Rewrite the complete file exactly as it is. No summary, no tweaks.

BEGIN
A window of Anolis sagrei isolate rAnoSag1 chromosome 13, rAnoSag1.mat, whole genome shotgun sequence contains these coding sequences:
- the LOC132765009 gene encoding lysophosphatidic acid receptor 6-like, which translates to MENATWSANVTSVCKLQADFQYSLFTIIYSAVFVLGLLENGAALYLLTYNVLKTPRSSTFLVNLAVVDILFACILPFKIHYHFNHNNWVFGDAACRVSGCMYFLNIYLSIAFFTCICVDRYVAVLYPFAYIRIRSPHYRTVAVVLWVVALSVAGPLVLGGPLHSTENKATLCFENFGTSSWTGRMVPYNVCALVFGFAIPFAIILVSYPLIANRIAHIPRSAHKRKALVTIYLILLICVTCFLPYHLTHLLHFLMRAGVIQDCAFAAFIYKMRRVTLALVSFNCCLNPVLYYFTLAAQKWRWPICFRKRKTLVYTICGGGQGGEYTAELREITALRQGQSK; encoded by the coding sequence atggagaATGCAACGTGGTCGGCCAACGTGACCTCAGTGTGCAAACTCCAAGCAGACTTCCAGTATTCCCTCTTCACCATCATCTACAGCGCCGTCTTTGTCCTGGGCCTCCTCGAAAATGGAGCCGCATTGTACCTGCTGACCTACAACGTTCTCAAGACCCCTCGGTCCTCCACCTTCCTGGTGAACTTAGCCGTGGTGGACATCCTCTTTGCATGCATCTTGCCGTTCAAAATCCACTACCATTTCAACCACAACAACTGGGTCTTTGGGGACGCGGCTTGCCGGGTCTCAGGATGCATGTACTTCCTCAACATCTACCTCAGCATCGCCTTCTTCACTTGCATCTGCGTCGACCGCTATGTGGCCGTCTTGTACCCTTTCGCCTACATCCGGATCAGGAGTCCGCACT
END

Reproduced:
A window of Anolis sagrei isolate rAnoSag1 chromosome 13, rAnoSag1.mat, whole genome shotgun sequence contains these coding sequences:
- the LOC132765009 gene encoding lysophosphatidic acid receptor 6-like, which translates to MENATWSANVTSVCKLQADFQYSLFTIIYSAVFVLGLLENGAALYLLTYNVLKTPRSSTFLVNLAVVDILFACILPFKIHYHFNHNNWVFGDAACRVSGCMYFLNIYLSIAFFTCICVDRYVAVLYPFAYIRIRSPHYRTVAVVLWVVALSVAGPLVLGGPLHSTENKATLCFENFGTSSWTGRMVPYNVCALVFGFAIPFAIILVSYPLIANRIAHIPRSAHKRKALVTIYLILLICVTCFLPYHLTHLLHFLMRAGVIQDCAFAAFIYKMRRVTLALVSFNCCLNPVLYYFTLAAQKWRWPICFRKRKTLVYTICGGGQGGEYTAELREITALRQGQSK; encoded by the coding sequence atggagaATGCAACGTGGTCGGCCAACGTGACCTCAGTGTGCAAACTCCAAGCAGACTTCCAGTATTCCCTCTTCACCATCATCTACAGCGCCGTCTTTGTCCTGGGCCTCCTCGAAAATGGAGCCGCATTGTACCTGCTGACCTACAACGTTCTCAAGACCCCTCGGTCCTCCACCTTCCTGGTGAACTTAGCCGTGGTGGACATCCTCTTTGCATGCATCTTGCCGTTCAAAATCCACTACCATTTCAACCACAACAACTGGGTCTTTGGGGACGCGGCTTGCCGGGTCTCAGGATGCATGTACTTCCTCAACATCTACCTCAGCATCGCCTTCTTCACTTGCATCTGCGTCGACCGCTATGTGGCCGTCTTGTACCCTTTCGCCTACATCCGGATCAGGAGTCCGCACT